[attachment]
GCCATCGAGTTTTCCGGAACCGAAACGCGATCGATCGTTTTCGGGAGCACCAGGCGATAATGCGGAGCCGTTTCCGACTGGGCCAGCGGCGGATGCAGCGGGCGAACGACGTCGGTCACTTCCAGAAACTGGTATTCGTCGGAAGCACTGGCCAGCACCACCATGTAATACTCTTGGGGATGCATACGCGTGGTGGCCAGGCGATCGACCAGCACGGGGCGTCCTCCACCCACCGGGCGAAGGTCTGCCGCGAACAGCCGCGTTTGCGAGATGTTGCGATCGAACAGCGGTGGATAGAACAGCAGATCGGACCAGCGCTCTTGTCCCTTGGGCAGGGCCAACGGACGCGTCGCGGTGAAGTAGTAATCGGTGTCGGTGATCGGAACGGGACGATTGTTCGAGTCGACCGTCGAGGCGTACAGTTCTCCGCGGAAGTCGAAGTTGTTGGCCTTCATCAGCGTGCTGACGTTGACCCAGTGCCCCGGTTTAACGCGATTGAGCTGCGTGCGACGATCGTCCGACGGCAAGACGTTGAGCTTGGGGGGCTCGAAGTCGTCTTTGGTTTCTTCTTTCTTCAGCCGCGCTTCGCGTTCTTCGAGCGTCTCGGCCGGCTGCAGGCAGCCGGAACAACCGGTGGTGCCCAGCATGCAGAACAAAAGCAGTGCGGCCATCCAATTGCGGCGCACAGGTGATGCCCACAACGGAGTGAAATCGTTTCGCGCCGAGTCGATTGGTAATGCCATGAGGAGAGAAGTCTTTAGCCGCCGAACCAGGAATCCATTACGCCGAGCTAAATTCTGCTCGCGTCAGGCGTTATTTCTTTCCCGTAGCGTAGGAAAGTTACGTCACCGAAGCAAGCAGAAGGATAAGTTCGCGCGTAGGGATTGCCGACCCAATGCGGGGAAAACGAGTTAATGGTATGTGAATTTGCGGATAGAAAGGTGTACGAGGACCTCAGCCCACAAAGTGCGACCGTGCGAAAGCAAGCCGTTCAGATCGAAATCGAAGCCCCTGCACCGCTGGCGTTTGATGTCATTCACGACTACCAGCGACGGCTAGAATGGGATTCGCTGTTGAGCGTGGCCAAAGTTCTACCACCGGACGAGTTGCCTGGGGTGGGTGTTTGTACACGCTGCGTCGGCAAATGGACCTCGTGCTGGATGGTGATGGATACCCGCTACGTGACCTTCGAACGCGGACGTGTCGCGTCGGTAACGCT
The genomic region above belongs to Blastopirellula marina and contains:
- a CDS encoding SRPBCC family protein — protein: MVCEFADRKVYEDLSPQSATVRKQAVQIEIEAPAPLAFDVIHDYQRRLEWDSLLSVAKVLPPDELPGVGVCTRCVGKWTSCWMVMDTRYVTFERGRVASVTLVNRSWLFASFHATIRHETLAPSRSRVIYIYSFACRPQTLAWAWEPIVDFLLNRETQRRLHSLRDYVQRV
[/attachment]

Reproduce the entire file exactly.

GCCATCGAGTTTTCCGGAACCGAAACGCGATCGATCGTTTTCGGGAGCACCAGGCGATAATGCGGAGCCGTTTCCGACTGGGCCAGCGGCGGATGCAGCGGGCGAACGACGTCGGTCACTTCCAGAAACTGGTATTCGTCGGAAGCACTGGCCAGCACCACCATGTAATACTCTTGGGGATGCATACGCGTGGTGGCCAGGCGATCGACCAGCACGGGGCGTCCTCCACCCACCGGGCGAAGGTCTGCCGCGAACAGCCGCGTTTGCGAGATGTTGCGATCGAACAGCGGTGGATAGAACAGCAGATCGGACCAGCGCTCTTGTCCCTTGGGCAGGGCCAACGGACGCGTCGCGGTGAAGTAGTAATCGGTGTCGGTGATCGGAACGGGACGATTGTTCGAGTCGACCGTCGAGGCGTACAGTTCTCCGCGGAAGTCGAAGTTGTTGGCCTTCATCAGCGTGCTGACGTTGACCCAGTGCCCCGGTTTAACGCGATTGAGCTGCGTGCGACGATCGTCCGACGGCAAGACGTTGAGCTTGGGGGGCTCGAAGTCGTCTTTGGTTTCTTCTTTCTTCAGCCGCGCTTCGCGTTCTTCGAGCGTCTCGGCCGGCTGCAGGCAGCCGGAACAACCGGTGGTGCCCAGCATGCAGAACAAAAGCAGTGCGGCCATCCAATTGCGGCGCACAGGTGATGCCCACAACGGAGTGAAATCGTTTCGCGCCGAGTCGATTGGTAATGCCATGAGGAGAGAAGTCTTTAGCCGCCGAACCAGGAATCCATTACGCCGAGCTAAATTCTGCTCGCGTCAGGCGTTATTTCTTTCCCGTAGCGTAGGAAAGTTACGTCACCGAAGCAAGCAGAAGGATAAGTTCGCGCGTAGGGATTGCCGACCCAATGCGGGGAAAACGAGTTAATGGTATGTGAATTTGCGGATAGAAAGGTGTACGAGGACCTCAGCCCACAAAGTGCGACCGTGCGAAAGCAAGCCGTTCAGATCGAAATCGAAGCCCCTGCACCGCTGGCGTTTGATGTCATTCACGACTACCAGCGACGGCTAGAATGGGATTCGCTGTTGAGCGTGGCCAAAGTTCTACCACCGGACGAGTTGCCTGGGGTGGGTGTTTGTACACGCTGCGTCGGCAAATGGACCTCGTGCTGGATGGTGATGGATACCCGCTACGTGACCTTCGAACGCGGACGTGTCGCGTCGGTAACGCT
The genomic region above belongs to Blastopirellula marina and contains:
- a CDS encoding SRPBCC family protein — protein: MVCEFADRKVYEDLSPQSATVRKQAVQIEIEAPAPLAFDVIHDYQRRLEWDSLLSVAKVLPPDELPGVGVCTRCVGKWTSCWMVMDTRYVTFERGRVASVTLVNRSWLFASFHATIRHETLAPSRSRVIYIYSFACRPQTLAWAWEPIVDFLLNRETQRRLHSLRDYVQRV